Why You Need to Stop ‘Operating’ as a Business Owner



Do you have a business that is not profiting enough? Are you looking to grow and scale your business? Do you want to take your business to the next level? One of the biggest mistakes I see business owners make is not being able to get out of their own way to allow their business to scale.


In my experience, it is not that business owners are not trying to do their best or do the right thing. They are surviving, not thriving. To be more precise, they’re operating in the wrong way—because all they’re doing is operating.


What Is ‘Operating?’


What do I mean by ‘operating’ as a business owner? Operating is the time and energy you expend to get things done in your day. Operating is how you survive on a daily basis. Operating is also fueled by an underlying feeling of desperation. In my experience, ‘operating’ as a business owner looked a lot like burn out. For years, I did everything I could to keep my business running on all cylinders—because of the fear that it would fail. I took every call, I tried to charm every client, and I tried to fix every problem. I tried to do everything, all the time, every day. This is what most business owners do because they are the ultimate expert in all areas of their business and it is hard to give up control.


Why ‘Operating’ is Bad for Your Business


Operating as a business owner means that you’ve expended all your time, all your energy, all your headspace on simply trying to stay afloat each day, so there’s nothing left. Not only is that shortsighted, but it’s also exhausting and a reactive approach to your business. You don’t have a strong grasp of how you’re spending your time or what you want to accomplish in your business long term because you have no time to do so. What are your strategic business moves? What are your business goals? What are you doing on a daily basis to reach them?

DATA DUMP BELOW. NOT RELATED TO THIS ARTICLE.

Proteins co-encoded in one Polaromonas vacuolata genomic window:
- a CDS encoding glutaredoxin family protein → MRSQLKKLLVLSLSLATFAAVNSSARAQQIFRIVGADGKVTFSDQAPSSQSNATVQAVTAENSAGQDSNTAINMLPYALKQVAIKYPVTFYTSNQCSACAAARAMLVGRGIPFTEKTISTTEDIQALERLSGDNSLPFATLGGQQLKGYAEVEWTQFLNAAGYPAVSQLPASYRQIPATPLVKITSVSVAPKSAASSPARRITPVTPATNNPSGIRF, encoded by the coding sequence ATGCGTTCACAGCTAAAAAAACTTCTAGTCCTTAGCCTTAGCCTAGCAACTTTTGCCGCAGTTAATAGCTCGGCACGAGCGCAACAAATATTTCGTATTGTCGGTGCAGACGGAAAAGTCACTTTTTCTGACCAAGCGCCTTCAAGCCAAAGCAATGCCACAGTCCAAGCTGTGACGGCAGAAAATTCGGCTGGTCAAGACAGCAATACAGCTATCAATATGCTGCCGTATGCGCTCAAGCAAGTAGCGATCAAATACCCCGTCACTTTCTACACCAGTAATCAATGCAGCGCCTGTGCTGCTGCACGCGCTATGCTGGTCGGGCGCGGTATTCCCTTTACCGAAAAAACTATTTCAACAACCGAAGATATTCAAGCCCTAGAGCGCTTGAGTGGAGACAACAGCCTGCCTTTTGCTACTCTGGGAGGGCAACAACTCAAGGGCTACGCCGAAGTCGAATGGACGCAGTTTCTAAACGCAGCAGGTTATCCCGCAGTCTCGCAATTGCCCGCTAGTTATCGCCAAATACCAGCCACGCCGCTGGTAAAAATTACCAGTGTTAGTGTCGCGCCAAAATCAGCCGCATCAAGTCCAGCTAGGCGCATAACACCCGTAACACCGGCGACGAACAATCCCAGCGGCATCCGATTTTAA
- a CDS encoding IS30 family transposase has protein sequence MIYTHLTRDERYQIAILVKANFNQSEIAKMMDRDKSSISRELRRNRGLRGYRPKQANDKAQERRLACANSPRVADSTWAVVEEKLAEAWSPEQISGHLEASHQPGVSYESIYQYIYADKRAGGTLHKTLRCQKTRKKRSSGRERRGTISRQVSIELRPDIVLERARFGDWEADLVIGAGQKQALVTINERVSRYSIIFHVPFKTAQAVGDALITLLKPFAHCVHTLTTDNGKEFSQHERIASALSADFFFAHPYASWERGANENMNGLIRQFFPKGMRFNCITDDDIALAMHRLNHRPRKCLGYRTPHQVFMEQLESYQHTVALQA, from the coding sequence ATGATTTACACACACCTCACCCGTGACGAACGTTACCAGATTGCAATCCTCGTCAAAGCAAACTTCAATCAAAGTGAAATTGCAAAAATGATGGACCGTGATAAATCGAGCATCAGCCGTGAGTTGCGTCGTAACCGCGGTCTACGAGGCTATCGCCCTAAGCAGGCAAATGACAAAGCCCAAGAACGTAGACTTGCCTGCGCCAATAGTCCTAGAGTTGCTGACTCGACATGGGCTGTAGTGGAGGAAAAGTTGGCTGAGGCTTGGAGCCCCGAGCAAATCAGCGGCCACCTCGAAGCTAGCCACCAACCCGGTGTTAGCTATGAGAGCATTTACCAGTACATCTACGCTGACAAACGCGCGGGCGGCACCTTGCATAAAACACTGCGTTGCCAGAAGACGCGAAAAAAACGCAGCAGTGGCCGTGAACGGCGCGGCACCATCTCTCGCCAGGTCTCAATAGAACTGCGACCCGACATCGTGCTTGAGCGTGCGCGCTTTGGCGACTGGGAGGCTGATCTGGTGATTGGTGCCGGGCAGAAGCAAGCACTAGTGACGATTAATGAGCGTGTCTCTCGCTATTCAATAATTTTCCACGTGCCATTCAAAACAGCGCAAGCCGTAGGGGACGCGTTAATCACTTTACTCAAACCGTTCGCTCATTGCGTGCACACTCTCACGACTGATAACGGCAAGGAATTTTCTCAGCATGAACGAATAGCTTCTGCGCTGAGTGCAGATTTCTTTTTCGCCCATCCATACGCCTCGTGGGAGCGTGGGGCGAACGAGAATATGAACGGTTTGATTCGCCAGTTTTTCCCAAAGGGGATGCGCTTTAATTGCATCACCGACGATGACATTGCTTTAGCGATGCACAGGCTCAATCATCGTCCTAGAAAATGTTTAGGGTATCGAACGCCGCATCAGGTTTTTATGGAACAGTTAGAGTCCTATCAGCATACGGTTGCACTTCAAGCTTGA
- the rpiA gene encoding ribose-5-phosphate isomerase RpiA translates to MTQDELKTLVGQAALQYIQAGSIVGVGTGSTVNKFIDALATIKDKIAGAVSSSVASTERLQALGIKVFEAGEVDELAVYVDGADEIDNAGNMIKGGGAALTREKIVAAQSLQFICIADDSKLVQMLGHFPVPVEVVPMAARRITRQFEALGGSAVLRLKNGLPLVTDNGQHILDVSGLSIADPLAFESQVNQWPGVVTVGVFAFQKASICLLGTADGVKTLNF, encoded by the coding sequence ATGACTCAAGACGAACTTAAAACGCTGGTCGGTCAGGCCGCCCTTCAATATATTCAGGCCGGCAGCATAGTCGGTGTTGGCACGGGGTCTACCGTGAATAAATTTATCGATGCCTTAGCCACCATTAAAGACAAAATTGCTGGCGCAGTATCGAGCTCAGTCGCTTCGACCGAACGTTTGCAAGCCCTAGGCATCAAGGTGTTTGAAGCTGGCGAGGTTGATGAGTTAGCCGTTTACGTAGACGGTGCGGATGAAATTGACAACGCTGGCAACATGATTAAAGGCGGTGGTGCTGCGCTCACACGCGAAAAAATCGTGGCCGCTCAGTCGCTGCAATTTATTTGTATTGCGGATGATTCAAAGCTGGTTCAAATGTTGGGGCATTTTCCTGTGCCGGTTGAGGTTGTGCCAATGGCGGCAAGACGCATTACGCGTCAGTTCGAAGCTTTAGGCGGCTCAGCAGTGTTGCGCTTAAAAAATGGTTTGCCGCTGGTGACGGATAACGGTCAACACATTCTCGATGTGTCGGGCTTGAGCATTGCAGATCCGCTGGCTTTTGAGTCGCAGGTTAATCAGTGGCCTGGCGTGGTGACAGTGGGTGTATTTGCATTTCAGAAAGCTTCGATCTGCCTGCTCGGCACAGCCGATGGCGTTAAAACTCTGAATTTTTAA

Learning to Delegate


As a business owner, you have to delegate day-to-day tasks to other people so you can focus on the bigger picture of the business and long-term goals.

  • Invest the proper time in the delegation process. Remember, it's not going to happen overnight.

  • Write down your system and your processes. Start the dialogue with the chosen person you've delegated the task to ensure they fully understand the process.

  • Give your person 60 to 90 days to learn the process and to execute their new roles and responsibilities.


Let's be clear, it is scary bringing in other people with different expertise and giving them responsibility - because they're not you. As a business owner, you have all the knowledge, skills, and expertise to solve any problem that may arise. It is hard but necessary to delegate your day-to-day tasks as a business owner. By doing so, you will revolutionize the way that you do business.


To learn more about my journey of getting out of the operating phase and transforming my business, read my book: The Life Ledger: How to Build a System to Reach Your Goals.


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